#1-How Entrepreneurs are Surviving the Financial Crisis
Entrepreneurial skills are good ones to have, especially during a slow economy. This series focuses on the top survival tips from successful entrepreneurs on surviving the crisis.
In this post we feature Wayne Chavez, President, Intermundo Media (www.intermundomedia.com). For Wayne, the number one focus factor is this: Focus on making money everyday. Simple, right? Well, just ask yourself the last time you got carried away by cleaning the email inbox. “Don’t fool yourself,” is the message from Wayne as he describes below:
“Focus on making money every day. I’m well into my fourth startup, and there is so much noise I still have to remind myself to focus on the money. You can solve a problem, build a flawless solution, provide great customer service, hire the best people, raise lots of money, and close big clients AND still not make money – I know this firsthand. For me it has been as much an emotional journey as anything else, coming to terms with the fact that I am starting up a company to make money. It’s not all that profound and it doesn’t have to be. When I focus on making money everything else magically falls into place: Problems are solved, customers are happy, and more clients follow.”
Suggested exercise: Whether you are a current or future entrepreneur who is responsible for company sales, the following exercise is a simple way to double-check your focus on making money vs. “getting ready to get ready.”
1. Make a list of all activities for the day related to your business.
2. If not classified already by time, do that (e.g., 9 am meeting, 10 am proposal, etc.)
3. Place a checkmark next each activity related DIRECTLY to making money. (E.g., a proposal or meeting with a prospect). Is it 80 percent of your time?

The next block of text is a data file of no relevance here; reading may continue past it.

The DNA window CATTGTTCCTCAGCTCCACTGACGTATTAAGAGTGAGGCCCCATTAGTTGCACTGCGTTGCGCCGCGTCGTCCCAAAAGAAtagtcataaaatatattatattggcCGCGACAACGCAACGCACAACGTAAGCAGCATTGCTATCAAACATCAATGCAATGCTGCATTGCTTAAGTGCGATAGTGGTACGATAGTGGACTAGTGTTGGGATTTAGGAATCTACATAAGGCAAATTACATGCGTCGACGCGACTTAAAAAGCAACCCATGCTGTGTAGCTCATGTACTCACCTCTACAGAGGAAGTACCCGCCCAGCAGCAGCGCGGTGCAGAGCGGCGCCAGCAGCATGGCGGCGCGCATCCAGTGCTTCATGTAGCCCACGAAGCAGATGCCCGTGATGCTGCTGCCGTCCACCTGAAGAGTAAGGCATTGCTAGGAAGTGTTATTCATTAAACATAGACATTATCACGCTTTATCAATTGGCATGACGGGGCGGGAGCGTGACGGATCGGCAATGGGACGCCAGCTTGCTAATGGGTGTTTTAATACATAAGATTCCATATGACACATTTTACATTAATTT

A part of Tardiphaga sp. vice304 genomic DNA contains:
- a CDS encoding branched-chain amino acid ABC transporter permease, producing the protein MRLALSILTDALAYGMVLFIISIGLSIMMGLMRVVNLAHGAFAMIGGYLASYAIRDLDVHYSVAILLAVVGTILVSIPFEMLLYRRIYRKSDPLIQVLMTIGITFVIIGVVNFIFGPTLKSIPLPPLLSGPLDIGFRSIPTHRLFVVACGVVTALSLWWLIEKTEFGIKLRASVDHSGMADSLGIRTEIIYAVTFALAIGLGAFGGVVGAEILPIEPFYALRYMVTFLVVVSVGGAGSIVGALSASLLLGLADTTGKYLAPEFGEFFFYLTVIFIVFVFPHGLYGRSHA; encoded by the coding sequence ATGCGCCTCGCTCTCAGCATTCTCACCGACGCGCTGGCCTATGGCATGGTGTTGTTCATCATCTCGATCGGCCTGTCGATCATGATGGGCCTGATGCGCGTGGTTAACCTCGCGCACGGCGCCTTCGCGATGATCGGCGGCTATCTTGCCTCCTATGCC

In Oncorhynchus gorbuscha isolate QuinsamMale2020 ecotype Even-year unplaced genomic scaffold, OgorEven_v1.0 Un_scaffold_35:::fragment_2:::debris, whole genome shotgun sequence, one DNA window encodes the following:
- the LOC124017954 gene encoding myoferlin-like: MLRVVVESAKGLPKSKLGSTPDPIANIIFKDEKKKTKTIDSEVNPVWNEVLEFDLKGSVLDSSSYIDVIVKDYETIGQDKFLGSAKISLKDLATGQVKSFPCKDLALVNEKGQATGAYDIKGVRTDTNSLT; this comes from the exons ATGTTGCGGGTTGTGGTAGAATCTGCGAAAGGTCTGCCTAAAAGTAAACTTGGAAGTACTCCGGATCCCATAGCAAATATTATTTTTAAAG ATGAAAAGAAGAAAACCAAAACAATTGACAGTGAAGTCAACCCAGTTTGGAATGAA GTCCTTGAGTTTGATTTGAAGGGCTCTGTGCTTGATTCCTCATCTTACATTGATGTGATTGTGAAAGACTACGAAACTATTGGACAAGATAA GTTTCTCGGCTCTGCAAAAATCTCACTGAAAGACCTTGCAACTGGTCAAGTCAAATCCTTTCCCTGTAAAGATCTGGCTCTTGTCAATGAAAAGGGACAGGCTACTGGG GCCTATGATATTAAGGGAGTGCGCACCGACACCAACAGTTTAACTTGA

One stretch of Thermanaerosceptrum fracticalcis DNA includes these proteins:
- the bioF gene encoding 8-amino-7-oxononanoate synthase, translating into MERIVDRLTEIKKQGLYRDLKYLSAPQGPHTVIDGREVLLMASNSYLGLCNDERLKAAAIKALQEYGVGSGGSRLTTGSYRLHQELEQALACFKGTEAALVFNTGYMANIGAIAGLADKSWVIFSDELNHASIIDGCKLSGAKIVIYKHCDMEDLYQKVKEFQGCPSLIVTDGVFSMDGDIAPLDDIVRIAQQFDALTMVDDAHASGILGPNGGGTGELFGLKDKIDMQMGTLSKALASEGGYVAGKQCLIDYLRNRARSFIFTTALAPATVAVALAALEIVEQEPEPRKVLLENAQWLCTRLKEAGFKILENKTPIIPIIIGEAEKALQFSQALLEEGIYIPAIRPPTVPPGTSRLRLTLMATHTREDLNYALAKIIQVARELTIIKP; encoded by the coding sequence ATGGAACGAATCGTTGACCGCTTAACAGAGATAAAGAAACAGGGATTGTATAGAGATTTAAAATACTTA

- a. If not 80%, ask yourself “Why not?”
- b. Taking this a step further – Reality Check: Make an appointment with a mentor, colleague, or a board member and be prepared to justify the percentage of your time spent on sales.
4. For the rest of your activities, do the following:
- a. If it is INDIRECTLY related to making money, make sure it does not take more than 20% of your time. (E.g., an “iffy” meeting vs a “yes, we’re interested in meeting.” TIP: Don’t write proposals or schedule long meetings without knowledge that there is budget and a timeframe. If these elements are missing, simply set a reminder to follow up in a week or a month.
- b. If it is NOT related to making money, try to schedule the activity for before or after the business day.
Educators: Have students complete the Entrepreneur in the Classroom (EITC ) Mind Mapping exercise to create a venture concept. Then, go through the above exercise with the student using their “available work hours” (outside of school) as the basis for the 80/20 calculation. For Mind Mapping exercise, see Module 2 in the free EITC curriculum.
Stay tuned for the next in our series around How Entrepreneurs are Surviving the Financial Crisis.
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